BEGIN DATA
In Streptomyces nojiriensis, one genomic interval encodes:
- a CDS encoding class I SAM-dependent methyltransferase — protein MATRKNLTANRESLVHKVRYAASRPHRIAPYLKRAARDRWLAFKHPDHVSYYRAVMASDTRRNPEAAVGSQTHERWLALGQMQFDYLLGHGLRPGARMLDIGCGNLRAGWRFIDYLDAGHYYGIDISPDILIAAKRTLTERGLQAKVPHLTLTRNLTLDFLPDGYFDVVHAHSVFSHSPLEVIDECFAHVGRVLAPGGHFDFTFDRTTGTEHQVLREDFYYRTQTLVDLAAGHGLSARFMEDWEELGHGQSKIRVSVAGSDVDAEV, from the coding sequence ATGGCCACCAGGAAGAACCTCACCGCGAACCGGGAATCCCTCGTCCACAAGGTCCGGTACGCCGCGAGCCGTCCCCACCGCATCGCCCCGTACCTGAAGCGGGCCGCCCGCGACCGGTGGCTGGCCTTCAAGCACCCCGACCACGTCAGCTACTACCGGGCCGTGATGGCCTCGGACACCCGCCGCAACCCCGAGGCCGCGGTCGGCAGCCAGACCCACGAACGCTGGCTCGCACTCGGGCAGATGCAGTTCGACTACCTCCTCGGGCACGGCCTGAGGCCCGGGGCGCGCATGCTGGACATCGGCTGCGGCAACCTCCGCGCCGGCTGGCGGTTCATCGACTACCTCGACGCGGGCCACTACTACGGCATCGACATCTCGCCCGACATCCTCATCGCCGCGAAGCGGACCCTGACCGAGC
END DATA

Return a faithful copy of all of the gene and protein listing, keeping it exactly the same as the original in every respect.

In Streptomyces nojiriensis, one genomic interval encodes:
- a CDS encoding class I SAM-dependent methyltransferase — protein MATRKNLTANRESLVHKVRYAASRPHRIAPYLKRAARDRWLAFKHPDHVSYYRAVMASDTRRNPEAAVGSQTHERWLALGQMQFDYLLGHGLRPGARMLDIGCGNLRAGWRFIDYLDAGHYYGIDISPDILIAAKRTLTERGLQAKVPHLTLTRNLTLDFLPDGYFDVVHAHSVFSHSPLEVIDECFAHVGRVLAPGGHFDFTFDRTTGTEHQVLREDFYYRTQTLVDLAAGHGLSARFMEDWEELGHGQSKIRVSVAGSDVDAEV, from the coding sequence ATGGCCACCAGGAAGAACCTCACCGCGAACCGGGAATCCCTCGTCCACAAGGTCCGGTACGCCGCGAGCCGTCCCCACCGCATCGCCCCGTACCTGAAGCGGGCCGCCCGCGACCGGTGGCTGGCCTTCAAGCACCCCGACCACGTCAGCTACTACCGGGCCGTGATGGCCTCGGACACCCGCCGCAACCCCGAGGCCGCGGTCGGCAGCCAGACCCACGAACGCTGGCTCGCACTCGGGCAGATGCAGTTCGACTACCTCCTCGGGCACGGCCTGAGGCCCGGGGCGCGCATGCTGGACATCGGCTGCGGCAACCTCCGCGCCGGCTGGCGGTTCATCGACTACCTCGACGCGGGCCACTACTACGGCATCGACATCTCGCCCGACATCCTCATCGCCGCGAAGCGGACCCTGACCGAGC